As expected, bonds did nothing today, apart from a possibly detectable response to the inflation-expectation components of the Consumer Sentiment data. Inflation expectations are indeed something the Fed considers when it comes to the rate hike outlook, and if consumers are expecting lower prices, it doesn’t make a strong case for increasingly aggressive hikes.
All that having been said, there really wasn’t much of a measurable response, and bonds are ending the holiday-shortened week in substantially similar fashion to last week, holding a narrow range around the same trading levels.
In anatomical terms, late December is like a superfluous appendix, or the average wisdom tooth: it’s OK to have, but you shouldn’t think twice about throwing it out if it causes you any trouble.
It’s one thing for me to give you my take on the effects of the holiday season on bond markets, but primary source material can’t be beat. Scott Buchta, Head of Fixed Income Strategy at Brean Capital sent out the following note this morning, and I thought it did a much better job of capturing the point I constantly try to get across in the late-December commentary, AND in far fewer words. Enjoy:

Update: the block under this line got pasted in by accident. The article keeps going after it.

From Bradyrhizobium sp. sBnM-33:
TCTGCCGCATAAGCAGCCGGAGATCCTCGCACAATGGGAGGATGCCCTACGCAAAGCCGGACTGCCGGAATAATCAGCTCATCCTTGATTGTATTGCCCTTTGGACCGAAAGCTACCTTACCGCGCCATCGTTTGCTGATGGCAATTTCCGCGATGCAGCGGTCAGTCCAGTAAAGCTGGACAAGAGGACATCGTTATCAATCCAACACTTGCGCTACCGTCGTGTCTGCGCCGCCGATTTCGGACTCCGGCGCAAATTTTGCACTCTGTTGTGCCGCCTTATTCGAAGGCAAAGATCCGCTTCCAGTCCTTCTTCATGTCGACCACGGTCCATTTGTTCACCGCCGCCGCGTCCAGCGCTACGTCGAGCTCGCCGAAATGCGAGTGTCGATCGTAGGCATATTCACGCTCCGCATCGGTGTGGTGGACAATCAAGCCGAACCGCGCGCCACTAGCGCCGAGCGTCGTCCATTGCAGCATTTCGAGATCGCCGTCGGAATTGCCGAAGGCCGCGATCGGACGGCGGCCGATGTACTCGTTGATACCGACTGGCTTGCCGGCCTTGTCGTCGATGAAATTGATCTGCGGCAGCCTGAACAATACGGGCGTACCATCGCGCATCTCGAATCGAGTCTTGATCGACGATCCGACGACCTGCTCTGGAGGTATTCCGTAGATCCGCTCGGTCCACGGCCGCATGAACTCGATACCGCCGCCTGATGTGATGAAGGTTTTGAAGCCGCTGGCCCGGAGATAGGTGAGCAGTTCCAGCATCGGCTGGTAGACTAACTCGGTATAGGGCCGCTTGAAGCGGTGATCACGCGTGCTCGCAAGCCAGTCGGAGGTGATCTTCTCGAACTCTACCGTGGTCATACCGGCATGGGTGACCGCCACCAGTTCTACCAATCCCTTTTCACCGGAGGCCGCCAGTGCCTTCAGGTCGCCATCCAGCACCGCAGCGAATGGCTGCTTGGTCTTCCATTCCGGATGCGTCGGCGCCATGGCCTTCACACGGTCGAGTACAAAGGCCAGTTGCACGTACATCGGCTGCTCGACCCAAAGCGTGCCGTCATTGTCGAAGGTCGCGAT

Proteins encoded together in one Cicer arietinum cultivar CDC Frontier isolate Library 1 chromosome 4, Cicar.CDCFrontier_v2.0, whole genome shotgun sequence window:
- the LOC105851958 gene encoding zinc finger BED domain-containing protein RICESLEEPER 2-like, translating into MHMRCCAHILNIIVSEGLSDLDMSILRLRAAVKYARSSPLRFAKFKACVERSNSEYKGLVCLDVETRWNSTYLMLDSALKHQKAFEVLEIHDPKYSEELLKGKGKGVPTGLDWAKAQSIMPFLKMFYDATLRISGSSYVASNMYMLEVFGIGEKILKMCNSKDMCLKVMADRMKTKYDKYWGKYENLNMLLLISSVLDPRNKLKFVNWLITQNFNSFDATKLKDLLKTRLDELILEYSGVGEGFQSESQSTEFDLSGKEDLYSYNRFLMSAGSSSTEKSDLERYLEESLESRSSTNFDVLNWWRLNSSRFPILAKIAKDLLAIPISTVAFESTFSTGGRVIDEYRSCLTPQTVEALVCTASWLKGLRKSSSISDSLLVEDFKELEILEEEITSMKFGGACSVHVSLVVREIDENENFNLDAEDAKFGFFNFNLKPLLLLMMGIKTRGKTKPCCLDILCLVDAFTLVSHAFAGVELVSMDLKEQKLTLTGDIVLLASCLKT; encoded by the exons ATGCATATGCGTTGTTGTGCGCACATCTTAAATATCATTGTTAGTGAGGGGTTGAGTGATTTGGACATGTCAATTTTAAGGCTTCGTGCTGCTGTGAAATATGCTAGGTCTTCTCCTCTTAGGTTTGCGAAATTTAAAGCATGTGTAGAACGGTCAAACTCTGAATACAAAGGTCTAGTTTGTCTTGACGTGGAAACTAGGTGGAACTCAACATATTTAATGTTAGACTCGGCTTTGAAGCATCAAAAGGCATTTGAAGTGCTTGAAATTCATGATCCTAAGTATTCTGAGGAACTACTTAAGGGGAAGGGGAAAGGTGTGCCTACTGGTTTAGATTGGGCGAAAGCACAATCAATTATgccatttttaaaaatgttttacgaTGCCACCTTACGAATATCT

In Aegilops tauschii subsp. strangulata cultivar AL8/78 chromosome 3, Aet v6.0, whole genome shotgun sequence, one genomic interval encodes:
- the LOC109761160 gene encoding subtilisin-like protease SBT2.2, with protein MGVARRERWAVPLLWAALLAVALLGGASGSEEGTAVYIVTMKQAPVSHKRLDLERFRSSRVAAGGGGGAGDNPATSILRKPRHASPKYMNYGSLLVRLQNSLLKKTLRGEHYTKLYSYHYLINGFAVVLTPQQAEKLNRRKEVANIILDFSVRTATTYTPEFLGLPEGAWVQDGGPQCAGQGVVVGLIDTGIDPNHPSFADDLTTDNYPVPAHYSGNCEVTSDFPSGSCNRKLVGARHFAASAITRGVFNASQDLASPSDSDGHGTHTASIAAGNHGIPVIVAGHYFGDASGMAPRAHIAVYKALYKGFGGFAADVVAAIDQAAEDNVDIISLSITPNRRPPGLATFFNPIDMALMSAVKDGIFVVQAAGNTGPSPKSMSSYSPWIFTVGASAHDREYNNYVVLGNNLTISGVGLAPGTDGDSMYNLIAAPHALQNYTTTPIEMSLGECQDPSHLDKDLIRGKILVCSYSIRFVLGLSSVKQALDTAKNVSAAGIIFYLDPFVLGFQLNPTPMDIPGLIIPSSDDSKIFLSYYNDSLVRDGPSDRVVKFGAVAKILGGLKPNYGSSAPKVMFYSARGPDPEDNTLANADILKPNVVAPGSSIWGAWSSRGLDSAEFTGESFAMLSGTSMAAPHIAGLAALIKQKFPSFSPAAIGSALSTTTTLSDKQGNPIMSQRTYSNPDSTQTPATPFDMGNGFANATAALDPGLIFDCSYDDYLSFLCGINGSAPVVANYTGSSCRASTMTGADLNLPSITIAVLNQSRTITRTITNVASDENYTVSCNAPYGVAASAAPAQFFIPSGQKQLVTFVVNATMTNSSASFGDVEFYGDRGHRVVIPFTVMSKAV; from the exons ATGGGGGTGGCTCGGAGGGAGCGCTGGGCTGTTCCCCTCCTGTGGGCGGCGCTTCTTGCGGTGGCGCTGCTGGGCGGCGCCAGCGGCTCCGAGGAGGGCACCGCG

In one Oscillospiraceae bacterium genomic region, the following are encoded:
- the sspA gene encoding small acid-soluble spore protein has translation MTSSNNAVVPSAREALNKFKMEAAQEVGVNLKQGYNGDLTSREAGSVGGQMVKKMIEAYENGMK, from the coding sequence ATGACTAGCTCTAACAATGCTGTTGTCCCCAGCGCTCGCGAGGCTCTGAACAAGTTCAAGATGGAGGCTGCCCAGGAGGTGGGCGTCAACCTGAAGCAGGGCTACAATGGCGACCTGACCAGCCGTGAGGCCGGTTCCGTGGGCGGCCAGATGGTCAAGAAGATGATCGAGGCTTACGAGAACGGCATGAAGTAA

“Thinking back to the time I spent at Bear Stearns, I always remember the day before Christmas as being one of my favorites. It was always an early close and we would all bring our kids into the office for the day (the train ride alone made everyone’s day). It would be pure chaos on the trading floor during the morning with the kids running around, balls flying through the air and the sounds of laughter everywhere. At noon, Ace Greenberg would gather everyone in the auditorium and perform a magic show for the kids (more chaos) and then Santa would show up with presents before everyone made their way home. In Chicago, our celebration usually involved playing video games in the conference room and ordering pizza at 9am. No wonder all of our kids wanted to get in the business!
Merry Christmas and Happy Holidays to All!”
So, the next time you think of the bond market as some vastly complex, dynamic, juggernaut in perpetual motion, just remember that the guys making it all happen are people too. That seemingly inexplicable dip/spike in trading levels might just mean that one side of a previously balanced trade got caught up taking a picture of his/her kids with Santa, playing video games, or grabbing another slice of pizza.